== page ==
31. Customs and Border Patrol 2018.

32. The unofficial route can be extended to include transportation through the official border crossing, but using costlier methods to hide contraband.

33. p is independent and identically distributed across all smugglers.

34. In Appendix A.2 (in the online supplement), we examine an extension in which the smuggler can bribe a second border agent along the unofficial route. The main findings remain qualitatively unchanged.

35. Here, these payoffs include τ, since we are interested in the expected payoffs across smuggler types.

36. In Appendix A.4, we examine the maximization problem over the whole strategy space.

37. We use τ = 0.25, p = 0.25, qs = 0.1 for all panels; ℎ = 0.25 for panels A and C; and ℎ = 0.1 for panels B and D.

38. These partial derivatives do not include f = p + τ − ℎ and f = p + τ + ℎ, where there is a non-differentiable kink in the function Ψ(f).

39. Oberholzer Reference Oberholzer2015.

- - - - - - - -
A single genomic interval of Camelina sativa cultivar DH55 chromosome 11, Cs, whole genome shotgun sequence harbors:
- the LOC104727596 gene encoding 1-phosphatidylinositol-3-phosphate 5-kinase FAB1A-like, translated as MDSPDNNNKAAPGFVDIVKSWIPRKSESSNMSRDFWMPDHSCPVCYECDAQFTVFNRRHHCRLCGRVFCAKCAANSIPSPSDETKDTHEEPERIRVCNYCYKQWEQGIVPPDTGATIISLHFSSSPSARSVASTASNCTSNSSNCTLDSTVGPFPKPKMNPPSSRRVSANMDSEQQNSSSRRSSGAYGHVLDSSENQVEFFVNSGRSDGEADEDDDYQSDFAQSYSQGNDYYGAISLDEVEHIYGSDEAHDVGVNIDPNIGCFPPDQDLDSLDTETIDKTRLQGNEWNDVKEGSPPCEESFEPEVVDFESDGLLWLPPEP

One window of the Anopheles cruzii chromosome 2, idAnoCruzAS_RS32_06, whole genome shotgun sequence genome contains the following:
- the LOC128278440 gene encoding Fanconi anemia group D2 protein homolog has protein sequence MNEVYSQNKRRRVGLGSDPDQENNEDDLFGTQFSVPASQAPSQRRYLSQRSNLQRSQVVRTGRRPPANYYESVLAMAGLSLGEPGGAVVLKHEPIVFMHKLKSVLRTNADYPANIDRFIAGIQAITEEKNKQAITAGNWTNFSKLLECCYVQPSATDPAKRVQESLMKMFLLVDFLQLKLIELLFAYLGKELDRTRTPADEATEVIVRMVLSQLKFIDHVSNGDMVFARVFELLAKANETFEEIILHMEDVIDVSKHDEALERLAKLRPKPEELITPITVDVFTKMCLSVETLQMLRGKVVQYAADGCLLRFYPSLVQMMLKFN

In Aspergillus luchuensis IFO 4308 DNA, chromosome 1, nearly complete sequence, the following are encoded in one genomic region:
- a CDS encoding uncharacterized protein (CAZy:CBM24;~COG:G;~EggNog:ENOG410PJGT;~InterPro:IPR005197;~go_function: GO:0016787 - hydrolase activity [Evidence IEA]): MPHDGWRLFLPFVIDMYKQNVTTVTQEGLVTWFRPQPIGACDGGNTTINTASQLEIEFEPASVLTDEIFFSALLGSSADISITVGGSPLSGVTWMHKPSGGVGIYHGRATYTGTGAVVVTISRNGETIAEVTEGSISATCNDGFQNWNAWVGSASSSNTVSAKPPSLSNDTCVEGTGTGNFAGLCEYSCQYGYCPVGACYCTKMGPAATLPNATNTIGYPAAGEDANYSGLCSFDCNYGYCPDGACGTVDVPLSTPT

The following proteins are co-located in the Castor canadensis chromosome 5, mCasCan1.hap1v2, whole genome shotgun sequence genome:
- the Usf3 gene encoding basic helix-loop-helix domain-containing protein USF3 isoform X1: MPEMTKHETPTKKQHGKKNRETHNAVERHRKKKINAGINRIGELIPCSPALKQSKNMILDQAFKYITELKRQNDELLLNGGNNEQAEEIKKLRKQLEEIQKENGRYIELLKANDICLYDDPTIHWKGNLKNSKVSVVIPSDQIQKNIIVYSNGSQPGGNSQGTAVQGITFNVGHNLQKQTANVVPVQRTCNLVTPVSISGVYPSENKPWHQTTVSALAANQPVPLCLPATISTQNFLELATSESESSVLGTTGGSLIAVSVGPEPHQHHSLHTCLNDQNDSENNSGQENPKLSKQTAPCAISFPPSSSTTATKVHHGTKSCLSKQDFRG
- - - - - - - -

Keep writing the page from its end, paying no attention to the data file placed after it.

40. Getmanski, Grossman, and Wright Reference Getmanski, Grossman and Wright2019.

41. Snyder and Duran-Martinez Reference Snyder and Duran-Martinez2009.

43. We rely largely on archival records collected in London in the India Office Records (IOR) at the British Library, while also consulting digitized sources accessible online from the US National Archives.

45. Maule Reference Maule2002, 205–10.

46. The British allowed limited amounts of poppy cultivation and opium production in the trans-Salween states of East Manglon and Kengtung, and North Hsenwi's Kokang District. See Ronald Harris, “Note on Opium Position in the Shan States” (3 March 1937), IOR/M Series (Burma Office Records) /3/22.

47. League of Nations 1931, 281–82.

48. “From Sao Sai Moeng to Sister” (21 November 1936), IOR/M/3/22.

49. International Labour Office 1935, 33.

50. “Royal Siamese Commission Investigation Report (12 May 1936), chaired by Prince Varnvaidyakara Varavarn” (hereafter Varavarn Report 1936), 4, IOR/M/3/22; League of Nations 1931, vol. 2, 252; “Annual Report of Siam for 1935 by British Legation in Bangkok” (hereafter Annual Report of Siam 1935), 16–17; International Labour Office 1935, 33.

51. Sai Reference Sai2009, 31.

52. G.S. Hardy, “Report by the Representative of India on the League of Nations Opium Advisory Committee on the Illicit Transaction of January 1935 between Kengtung and Siam” (10 June 1936), IOR/M/3/22 (hereafter Hardy Report 1936), 2.

54. “From Sao Sai Moeng to Sister,” 21 November 1936.